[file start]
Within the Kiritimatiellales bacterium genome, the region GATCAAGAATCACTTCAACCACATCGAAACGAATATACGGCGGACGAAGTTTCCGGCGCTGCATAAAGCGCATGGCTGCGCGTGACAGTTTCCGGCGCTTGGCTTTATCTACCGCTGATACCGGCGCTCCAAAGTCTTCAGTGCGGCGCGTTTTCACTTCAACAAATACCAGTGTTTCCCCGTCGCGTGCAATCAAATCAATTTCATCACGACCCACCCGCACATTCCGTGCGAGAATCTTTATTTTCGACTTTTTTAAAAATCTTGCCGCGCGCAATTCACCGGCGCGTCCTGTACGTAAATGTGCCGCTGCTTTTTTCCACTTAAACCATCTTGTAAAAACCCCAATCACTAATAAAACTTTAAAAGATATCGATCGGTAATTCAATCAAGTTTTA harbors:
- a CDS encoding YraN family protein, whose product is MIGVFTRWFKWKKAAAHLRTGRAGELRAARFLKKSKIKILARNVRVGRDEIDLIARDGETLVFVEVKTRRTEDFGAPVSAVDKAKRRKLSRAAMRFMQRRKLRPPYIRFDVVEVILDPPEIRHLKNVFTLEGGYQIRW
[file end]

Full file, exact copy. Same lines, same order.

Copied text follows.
Within the Kiritimatiellales bacterium genome, the region GATCAAGAATCACTTCAACCACATCGAAACGAATATACGGCGGACGAAGTTTCCGGCGCTGCATAAAGCGCATGGCTGCGCGTGACAGTTTCCGGCGCTTGGCTTTATCTACCGCTGATACCGGCGCTCCAAAGTCTTCAGTGCGGCGCGTTTTCACTTCAACAAATACCAGTGTTTCCCCGTCGCGTGCAATCAAATCAATTTCATCACGACCCACCCGCACATTCCGTGCGAGAATCTTTATTTTCGACTTTTTTAAAAATCTTGCCGCGCGCAATTCACCGGCGCGTCCTGTACGTAAATGTGCCGCTGCTTTTTTCCACTTAAACCATCTTGTAAAAACCCCAATCACTAATAAAACTTTAAAAGATATCGATCGGTAATTCAATCAAGTTTTA harbors:
- a CDS encoding YraN family protein, whose product is MIGVFTRWFKWKKAAAHLRTGRAGELRAARFLKKSKIKILARNVRVGRDEIDLIARDGETLVFVEVKTRRTEDFGAPVSAVDKAKRRKLSRAAMRFMQRRKLRPPYIRFDVVEVILDPPEIRHLKNVFTLEGGYQIRW